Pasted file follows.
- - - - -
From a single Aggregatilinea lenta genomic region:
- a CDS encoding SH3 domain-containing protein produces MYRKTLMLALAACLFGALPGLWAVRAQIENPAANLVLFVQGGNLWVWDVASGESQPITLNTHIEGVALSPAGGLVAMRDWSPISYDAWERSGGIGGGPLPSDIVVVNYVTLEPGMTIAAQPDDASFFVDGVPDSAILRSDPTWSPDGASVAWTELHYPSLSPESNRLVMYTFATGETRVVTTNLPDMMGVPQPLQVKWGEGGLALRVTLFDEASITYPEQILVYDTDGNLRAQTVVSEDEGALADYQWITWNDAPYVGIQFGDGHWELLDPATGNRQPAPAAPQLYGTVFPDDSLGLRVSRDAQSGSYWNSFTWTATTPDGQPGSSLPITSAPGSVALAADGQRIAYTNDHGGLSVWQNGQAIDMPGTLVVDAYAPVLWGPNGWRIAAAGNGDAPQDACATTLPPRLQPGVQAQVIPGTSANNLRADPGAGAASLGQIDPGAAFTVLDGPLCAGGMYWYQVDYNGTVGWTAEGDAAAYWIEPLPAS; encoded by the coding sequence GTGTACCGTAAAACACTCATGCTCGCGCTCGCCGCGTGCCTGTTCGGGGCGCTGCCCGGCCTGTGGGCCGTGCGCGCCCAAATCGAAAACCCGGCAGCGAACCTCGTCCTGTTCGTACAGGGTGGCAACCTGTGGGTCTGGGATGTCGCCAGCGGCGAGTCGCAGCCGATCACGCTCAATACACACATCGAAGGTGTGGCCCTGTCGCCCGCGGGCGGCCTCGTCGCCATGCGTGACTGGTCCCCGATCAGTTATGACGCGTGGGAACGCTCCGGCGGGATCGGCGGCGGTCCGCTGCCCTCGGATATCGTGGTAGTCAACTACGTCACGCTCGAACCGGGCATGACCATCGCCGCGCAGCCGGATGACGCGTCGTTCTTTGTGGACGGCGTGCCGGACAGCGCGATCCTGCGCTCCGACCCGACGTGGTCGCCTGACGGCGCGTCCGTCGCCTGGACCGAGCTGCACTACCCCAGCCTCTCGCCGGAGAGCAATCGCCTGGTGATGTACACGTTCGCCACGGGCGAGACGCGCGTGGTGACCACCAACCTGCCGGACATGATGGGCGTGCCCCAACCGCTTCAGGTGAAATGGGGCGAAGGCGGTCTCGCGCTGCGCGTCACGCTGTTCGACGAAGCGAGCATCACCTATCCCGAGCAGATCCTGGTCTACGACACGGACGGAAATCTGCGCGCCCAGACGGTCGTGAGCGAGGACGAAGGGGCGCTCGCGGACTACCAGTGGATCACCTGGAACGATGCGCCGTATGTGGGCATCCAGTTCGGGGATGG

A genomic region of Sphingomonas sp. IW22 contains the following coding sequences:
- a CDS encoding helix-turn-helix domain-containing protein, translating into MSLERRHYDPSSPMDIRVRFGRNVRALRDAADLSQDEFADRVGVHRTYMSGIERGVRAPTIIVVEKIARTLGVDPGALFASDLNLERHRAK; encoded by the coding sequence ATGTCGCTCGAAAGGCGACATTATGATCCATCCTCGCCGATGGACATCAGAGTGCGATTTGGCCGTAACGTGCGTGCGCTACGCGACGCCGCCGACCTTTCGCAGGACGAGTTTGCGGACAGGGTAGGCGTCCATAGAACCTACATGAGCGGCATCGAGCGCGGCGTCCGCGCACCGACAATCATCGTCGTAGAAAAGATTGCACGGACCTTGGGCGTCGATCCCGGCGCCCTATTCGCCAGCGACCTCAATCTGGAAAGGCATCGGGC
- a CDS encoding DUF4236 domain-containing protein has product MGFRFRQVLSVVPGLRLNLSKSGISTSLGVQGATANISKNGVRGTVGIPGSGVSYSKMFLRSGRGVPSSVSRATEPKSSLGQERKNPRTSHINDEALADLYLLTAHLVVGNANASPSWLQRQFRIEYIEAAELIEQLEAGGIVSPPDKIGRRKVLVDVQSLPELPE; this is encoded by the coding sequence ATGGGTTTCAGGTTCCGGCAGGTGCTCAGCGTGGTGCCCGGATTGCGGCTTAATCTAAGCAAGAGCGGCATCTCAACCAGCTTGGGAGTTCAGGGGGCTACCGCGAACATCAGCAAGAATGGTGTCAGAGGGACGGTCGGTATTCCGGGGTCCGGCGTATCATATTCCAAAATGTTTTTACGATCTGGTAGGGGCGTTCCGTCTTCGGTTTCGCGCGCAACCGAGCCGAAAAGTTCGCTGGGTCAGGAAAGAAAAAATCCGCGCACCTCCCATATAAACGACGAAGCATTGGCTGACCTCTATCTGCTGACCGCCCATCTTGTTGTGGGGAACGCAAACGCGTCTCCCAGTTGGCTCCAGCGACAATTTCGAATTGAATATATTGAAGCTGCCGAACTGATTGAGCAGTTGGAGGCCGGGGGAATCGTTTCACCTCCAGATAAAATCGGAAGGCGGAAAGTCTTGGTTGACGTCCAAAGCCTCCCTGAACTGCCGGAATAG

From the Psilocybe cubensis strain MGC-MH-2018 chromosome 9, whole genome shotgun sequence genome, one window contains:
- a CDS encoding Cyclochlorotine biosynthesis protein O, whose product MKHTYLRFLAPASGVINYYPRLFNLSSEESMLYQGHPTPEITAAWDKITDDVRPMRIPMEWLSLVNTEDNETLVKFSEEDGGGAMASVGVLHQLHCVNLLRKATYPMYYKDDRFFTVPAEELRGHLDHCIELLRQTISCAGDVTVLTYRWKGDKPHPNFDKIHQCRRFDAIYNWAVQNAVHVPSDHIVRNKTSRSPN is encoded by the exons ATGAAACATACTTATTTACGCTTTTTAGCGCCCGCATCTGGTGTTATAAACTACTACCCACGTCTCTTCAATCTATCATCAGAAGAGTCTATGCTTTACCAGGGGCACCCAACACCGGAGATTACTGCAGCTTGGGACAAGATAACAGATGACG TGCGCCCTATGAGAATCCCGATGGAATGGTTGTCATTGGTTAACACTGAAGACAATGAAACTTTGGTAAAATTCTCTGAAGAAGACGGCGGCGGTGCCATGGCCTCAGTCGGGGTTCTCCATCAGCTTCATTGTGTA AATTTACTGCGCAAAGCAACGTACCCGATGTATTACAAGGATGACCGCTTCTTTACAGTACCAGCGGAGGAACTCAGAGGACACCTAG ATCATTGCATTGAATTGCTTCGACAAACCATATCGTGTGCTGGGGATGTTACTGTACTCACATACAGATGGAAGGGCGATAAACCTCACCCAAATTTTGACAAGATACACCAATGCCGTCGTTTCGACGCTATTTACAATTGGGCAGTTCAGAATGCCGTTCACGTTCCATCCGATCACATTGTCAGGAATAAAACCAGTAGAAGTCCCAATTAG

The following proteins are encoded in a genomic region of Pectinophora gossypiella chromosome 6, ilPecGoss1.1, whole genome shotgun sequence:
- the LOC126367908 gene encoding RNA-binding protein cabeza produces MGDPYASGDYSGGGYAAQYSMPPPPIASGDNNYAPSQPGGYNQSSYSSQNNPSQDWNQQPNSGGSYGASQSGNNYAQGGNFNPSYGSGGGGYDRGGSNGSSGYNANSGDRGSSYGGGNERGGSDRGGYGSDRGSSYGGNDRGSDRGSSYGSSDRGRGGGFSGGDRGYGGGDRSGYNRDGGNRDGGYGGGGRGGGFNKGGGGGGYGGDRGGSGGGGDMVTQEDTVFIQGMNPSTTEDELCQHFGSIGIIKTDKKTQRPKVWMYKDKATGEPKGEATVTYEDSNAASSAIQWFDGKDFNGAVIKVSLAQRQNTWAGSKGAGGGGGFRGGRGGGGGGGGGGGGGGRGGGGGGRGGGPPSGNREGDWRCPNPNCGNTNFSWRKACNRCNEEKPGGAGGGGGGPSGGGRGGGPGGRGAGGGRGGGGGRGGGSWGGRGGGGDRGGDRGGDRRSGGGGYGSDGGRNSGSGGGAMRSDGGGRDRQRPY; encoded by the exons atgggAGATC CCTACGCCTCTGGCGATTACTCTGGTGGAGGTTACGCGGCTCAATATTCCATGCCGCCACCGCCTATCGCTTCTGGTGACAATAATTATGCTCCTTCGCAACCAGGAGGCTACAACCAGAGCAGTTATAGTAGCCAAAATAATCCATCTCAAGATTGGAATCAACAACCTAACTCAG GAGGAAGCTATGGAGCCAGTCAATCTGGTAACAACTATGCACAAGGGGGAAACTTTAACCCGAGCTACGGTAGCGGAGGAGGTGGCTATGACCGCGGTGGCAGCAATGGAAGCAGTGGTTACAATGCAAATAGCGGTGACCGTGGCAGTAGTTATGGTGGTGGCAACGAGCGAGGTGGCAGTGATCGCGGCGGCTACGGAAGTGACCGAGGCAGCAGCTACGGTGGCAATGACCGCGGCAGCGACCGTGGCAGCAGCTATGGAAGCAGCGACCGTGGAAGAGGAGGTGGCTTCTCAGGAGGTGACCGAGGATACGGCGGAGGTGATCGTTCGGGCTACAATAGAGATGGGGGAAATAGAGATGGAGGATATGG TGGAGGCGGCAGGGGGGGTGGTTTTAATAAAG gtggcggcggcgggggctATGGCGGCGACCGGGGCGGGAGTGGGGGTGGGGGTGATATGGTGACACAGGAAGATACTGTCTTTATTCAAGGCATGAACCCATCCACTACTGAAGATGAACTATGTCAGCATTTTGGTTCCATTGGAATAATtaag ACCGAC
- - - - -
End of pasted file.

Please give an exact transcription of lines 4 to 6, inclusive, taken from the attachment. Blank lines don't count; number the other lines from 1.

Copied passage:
- a CDS encoding helix-turn-helix domain-containing protein, translating into MSLERRHYDPSSPMDIRVRFGRNVRALRDAADLSQDEFADRVGVHRTYMSGIERGVRAPTIIVVEKIARTLGVDPGALFASDLNLERHRAK; encoded by the coding sequence ATGTCGCTCGAAAGGCGACATTATGATCCATCCTCGCCGATGGACATCAGAGTGCGATTTGGCCGTAACGTGCGTGCGCTACGCGACGCCGCCGACCTTTCGCAGGACGAGTTTGCGGACAGGGTAGGCGTCCATAGAACCTACATGAGCGGCATCGAGCGCGGCGTCCGCGCACCGACAATCATCGTCGTAGAAAAGATTGCACGGACCTTGGGCGTCGATCCCGGCGCCCTATTCGCCAGCGACCTCAATCTGGAAAGGCATCGGGC
- a CDS encoding DUF4236 domain-containing protein has product MGFRFRQVLSVVPGLRLNLSKSGISTSLGVQGATANISKNGVRGTVGIPGSGVSYSKMFLRSGRGVPSSVSRATEPKSSLGQERKNPRTSHINDEALADLYLLTAHLVVGNANASPSWLQRQFRIEYIEAAELIEQLEAGGIVSPPDKIGRRKVLVDVQSLPELPE; this is encoded by the coding sequence ATGGGTTTCAGGTTCCGGCAGGTGCTCAGCGTGGTGCCCGGATTGCGGCTTAATCTAAGCAAGAGCGGCATCTCAACCAGCTTGGGAGTTCAGGGGGCTACCGCGAACATCAGCAAGAATGGTGTCAGAGGGACGGTCGGTATTCCGGGGTCCGGCGTATCATATTCCAAAATGTTTTTACGATCTGGTAGGGGCGTTCCGTCTTCGGTTTCGCGCGCAACCGAGCCGAAAAGTTCGCTGGGTCAGGAAAGAAAAAATCCGCGCACCTCCCATATAAACGACGAAGCATTGGCTGACCTCTATCTGCTGACCGCCCATCTTGTTGTGGGGAACGCAAACGCGTCTCCCAGTTGGCTCCAGCGACAATTTCGAATTGAATATATTGAAGCTGCCGAACTGATTGAGCAGTTGGAGGCCGGGGGAATCGTTTCACCTCCAGATAAAATCGGAAGGCGGAAAGTCTTGGTTGACGTCCAAAGCCTCCCTGAACTGCCGGAATAG

From the Psilocybe cubensis strain MGC-MH-2018 chromosome 9, whole genome shotgun sequence genome, one window contains: